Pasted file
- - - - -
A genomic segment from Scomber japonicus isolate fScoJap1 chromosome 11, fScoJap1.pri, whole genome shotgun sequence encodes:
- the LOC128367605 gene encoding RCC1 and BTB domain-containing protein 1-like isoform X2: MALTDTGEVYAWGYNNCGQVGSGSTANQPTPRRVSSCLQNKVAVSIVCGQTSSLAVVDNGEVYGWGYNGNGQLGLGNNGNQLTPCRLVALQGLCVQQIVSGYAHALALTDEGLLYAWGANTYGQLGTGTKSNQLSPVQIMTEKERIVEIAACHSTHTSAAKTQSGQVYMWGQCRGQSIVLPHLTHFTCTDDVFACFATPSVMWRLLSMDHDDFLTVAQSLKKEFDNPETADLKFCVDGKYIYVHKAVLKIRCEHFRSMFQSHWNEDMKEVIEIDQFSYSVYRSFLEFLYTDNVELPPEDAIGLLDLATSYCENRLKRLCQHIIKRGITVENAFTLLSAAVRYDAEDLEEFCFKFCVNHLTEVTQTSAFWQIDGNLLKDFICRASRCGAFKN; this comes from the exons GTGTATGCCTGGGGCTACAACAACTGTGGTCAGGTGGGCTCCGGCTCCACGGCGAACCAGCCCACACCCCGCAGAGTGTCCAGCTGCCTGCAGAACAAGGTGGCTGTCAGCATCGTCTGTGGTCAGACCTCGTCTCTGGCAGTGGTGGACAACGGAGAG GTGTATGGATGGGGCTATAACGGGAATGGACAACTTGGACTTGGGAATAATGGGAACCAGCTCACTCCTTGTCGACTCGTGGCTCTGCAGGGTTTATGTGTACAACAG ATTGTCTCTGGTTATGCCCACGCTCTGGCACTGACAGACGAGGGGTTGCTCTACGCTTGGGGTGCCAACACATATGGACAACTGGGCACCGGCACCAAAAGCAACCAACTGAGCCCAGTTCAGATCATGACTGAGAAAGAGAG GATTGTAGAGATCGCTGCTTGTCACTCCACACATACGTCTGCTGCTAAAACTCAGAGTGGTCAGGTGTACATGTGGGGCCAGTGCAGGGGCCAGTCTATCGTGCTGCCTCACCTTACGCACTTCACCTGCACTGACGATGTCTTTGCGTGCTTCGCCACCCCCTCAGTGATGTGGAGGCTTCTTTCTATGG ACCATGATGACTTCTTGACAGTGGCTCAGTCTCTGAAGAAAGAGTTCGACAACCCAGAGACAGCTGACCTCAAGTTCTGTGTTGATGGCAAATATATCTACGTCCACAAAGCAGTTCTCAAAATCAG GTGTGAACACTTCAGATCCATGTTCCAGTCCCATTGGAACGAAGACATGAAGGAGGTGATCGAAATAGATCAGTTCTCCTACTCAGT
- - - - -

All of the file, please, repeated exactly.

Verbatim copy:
A genomic segment from Scomber japonicus isolate fScoJap1 chromosome 11, fScoJap1.pri, whole genome shotgun sequence encodes:
- the LOC128367605 gene encoding RCC1 and BTB domain-containing protein 1-like isoform X2: MALTDTGEVYAWGYNNCGQVGSGSTANQPTPRRVSSCLQNKVAVSIVCGQTSSLAVVDNGEVYGWGYNGNGQLGLGNNGNQLTPCRLVALQGLCVQQIVSGYAHALALTDEGLLYAWGANTYGQLGTGTKSNQLSPVQIMTEKERIVEIAACHSTHTSAAKTQSGQVYMWGQCRGQSIVLPHLTHFTCTDDVFACFATPSVMWRLLSMDHDDFLTVAQSLKKEFDNPETADLKFCVDGKYIYVHKAVLKIRCEHFRSMFQSHWNEDMKEVIEIDQFSYSVYRSFLEFLYTDNVELPPEDAIGLLDLATSYCENRLKRLCQHIIKRGITVENAFTLLSAAVRYDAEDLEEFCFKFCVNHLTEVTQTSAFWQIDGNLLKDFICRASRCGAFKN; this comes from the exons GTGTATGCCTGGGGCTACAACAACTGTGGTCAGGTGGGCTCCGGCTCCACGGCGAACCAGCCCACACCCCGCAGAGTGTCCAGCTGCCTGCAGAACAAGGTGGCTGTCAGCATCGTCTGTGGTCAGACCTCGTCTCTGGCAGTGGTGGACAACGGAGAG GTGTATGGATGGGGCTATAACGGGAATGGACAACTTGGACTTGGGAATAATGGGAACCAGCTCACTCCTTGTCGACTCGTGGCTCTGCAGGGTTTATGTGTACAACAG ATTGTCTCTGGTTATGCCCACGCTCTGGCACTGACAGACGAGGGGTTGCTCTACGCTTGGGGTGCCAACACATATGGACAACTGGGCACCGGCACCAAAAGCAACCAACTGAGCCCAGTTCAGATCATGACTGAGAAAGAGAG GATTGTAGAGATCGCTGCTTGTCACTCCACACATACGTCTGCTGCTAAAACTCAGAGTGGTCAGGTGTACATGTGGGGCCAGTGCAGGGGCCAGTCTATCGTGCTGCCTCACCTTACGCACTTCACCTGCACTGACGATGTCTTTGCGTGCTTCGCCACCCCCTCAGTGATGTGGAGGCTTCTTTCTATGG ACCATGATGACTTCTTGACAGTGGCTCAGTCTCTGAAGAAAGAGTTCGACAACCCAGAGACAGCTGACCTCAAGTTCTGTGTTGATGGCAAATATATCTACGTCCACAAAGCAGTTCTCAAAATCAG GTGTGAACACTTCAGATCCATGTTCCAGTCCCATTGGAACGAAGACATGAAGGAGGTGATCGAAATAGATCAGTTCTCCTACTCAGT